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The Juncker Commission’s ten priorities: State of play in 2016

Written by Étienne Bassot and Wolfgang Hiller,

© European Union, 2015 – Source EP

A year and a half has elapsed since Commission President Jean-Claude Juncker took office on 1 November 2014, having presented the ten priority areas which would serve as his Commission’s guiding lines for the next five years and which would therefore form the basis of its annual work programmes. As the European Commission approaches the midway point of the second of those work programmes, and begins the preparation of the third, this publication seeks to provide an overview of the progress made and the work accomplished so far in each of the 10 priority areas, taking stock of what has been achieved on the path of ‘getting Europe back to work’, and identifying those areas where difficulties have been experienced or further efforts are required.

The document also considers the implications of the different structure and more political nature of the Junker Commission’s work programmes compared to those of the Barroso Commission. In this respect, it notes that, although this may bring greater flexibility, helping to shape the coordinated approach of the institutions, it also makes it more difficult in some ways to identify and anticipate the precise nature and timing of the individual initiatives to be expected. While the new Interinstitutional Agreement on Better Law-Making, adopted in April 2016, contains specific provisions formalising the increased involvement of Parliament in the annual programming exercise, and in particular on the content and follow-up of its initiatives, the rather general nature of the programme itself may complicate the task of scrutinising its delivery. The structure and modus operandi of the Juncker Commission is also very different to that of its predecessor, having moved towards a more thematic, cross-cutting approach which seeks to better reflect the interconnection of policies and the importance of political coordination and coherence across sectors. Some commentators warn, however, that overlapping responsibilities in some areas could lead to conflict, putting political coherence at risk.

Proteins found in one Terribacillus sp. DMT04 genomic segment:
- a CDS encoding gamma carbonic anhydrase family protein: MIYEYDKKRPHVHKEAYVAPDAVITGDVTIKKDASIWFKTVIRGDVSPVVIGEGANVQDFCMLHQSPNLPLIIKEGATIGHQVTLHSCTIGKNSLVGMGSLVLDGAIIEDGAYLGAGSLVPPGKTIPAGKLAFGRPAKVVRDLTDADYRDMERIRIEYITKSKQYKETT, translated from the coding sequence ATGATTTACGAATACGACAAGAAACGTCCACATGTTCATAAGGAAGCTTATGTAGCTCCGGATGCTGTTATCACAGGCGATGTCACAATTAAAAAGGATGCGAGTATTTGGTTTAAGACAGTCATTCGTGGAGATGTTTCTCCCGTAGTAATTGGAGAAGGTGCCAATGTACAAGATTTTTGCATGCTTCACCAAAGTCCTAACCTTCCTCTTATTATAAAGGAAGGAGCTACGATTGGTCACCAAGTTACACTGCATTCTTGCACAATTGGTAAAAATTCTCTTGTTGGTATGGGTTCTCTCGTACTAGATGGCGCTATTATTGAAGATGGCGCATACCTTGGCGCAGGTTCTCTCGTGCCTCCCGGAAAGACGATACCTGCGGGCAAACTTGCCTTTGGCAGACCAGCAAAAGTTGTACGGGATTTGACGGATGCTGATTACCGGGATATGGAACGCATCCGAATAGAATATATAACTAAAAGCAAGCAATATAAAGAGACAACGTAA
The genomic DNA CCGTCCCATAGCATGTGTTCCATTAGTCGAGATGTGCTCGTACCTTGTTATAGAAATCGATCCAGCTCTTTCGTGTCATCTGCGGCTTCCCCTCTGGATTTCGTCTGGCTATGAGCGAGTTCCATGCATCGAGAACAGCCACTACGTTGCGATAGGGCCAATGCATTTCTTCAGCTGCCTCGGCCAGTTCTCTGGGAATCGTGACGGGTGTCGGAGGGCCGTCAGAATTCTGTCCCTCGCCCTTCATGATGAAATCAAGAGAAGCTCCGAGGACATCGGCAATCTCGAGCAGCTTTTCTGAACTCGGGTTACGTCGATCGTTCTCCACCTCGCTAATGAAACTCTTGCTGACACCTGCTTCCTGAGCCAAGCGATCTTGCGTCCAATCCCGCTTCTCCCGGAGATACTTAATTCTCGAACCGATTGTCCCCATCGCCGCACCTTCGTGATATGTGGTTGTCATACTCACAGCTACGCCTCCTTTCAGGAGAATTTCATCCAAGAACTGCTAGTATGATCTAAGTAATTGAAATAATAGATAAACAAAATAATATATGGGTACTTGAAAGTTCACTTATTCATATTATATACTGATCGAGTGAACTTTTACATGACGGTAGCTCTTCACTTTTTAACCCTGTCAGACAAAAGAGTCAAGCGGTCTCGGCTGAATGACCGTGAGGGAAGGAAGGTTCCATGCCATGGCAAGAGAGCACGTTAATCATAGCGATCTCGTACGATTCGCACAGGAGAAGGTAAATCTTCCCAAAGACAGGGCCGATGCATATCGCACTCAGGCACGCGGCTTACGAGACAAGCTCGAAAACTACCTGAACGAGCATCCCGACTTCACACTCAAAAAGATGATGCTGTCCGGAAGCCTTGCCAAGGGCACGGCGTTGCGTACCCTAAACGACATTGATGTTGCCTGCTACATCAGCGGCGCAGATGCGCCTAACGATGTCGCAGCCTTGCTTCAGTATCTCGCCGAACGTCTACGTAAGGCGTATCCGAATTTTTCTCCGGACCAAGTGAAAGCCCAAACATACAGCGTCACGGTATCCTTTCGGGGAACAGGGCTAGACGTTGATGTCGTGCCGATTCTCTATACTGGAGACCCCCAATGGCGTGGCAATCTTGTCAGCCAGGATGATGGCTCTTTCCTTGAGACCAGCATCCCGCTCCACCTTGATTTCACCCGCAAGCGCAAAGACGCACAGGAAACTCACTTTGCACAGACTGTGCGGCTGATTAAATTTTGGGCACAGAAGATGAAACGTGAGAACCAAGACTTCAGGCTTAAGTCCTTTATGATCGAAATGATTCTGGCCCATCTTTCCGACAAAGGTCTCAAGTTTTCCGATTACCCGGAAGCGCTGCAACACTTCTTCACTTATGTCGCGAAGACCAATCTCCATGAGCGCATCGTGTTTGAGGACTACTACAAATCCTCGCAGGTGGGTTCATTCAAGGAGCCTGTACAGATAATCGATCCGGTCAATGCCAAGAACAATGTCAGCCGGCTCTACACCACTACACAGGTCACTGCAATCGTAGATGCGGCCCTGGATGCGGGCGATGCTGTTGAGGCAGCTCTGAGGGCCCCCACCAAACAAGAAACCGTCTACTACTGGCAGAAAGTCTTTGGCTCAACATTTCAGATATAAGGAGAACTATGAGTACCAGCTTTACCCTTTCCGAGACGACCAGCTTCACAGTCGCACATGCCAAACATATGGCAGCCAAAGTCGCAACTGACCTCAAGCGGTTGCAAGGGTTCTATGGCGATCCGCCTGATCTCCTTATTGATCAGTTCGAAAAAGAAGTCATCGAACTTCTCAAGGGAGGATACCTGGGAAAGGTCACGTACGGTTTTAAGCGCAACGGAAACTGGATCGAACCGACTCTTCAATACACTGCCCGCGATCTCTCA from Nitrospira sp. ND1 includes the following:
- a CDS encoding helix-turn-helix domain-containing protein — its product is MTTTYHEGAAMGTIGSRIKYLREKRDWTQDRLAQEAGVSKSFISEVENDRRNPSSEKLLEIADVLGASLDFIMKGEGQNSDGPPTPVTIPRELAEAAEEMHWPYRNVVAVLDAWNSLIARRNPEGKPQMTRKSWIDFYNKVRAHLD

During its first year in office, the Juncker Commission adopted strategic documents on all ten of its stated priorities. The 2016 work programme, concentrating on five major priority areas, promised a continuation of that initial thrust, with a large number of envisaged legislative and non-legislative initiatives and policy packages responding to a varying extent, and sometimes differing levels of ambition, to Parliament’s concerns. In some of the priority areas, all of the originally promised initiatives have already been delivered. In others, there still remain large gaps. The rate of progress on those that have been delivered also differs considerably. While some have already been adopted and others are undergoing consideration in Parliament, or are subject to ongoing negotiations between Parliament and Council, progress on many of those identified by the Commission as a priority is often solely dependent on Council, Parliament having already adopted its position on the matter, in some cases as long ago as 2013. A detailed comparison with Parliament’s resolution on the 2016 programme, also reveals that there remain areas where its specific requests for action have still not been addressed.


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The Juncker Commission’s ten priorities: State of play in 2016‘.


 

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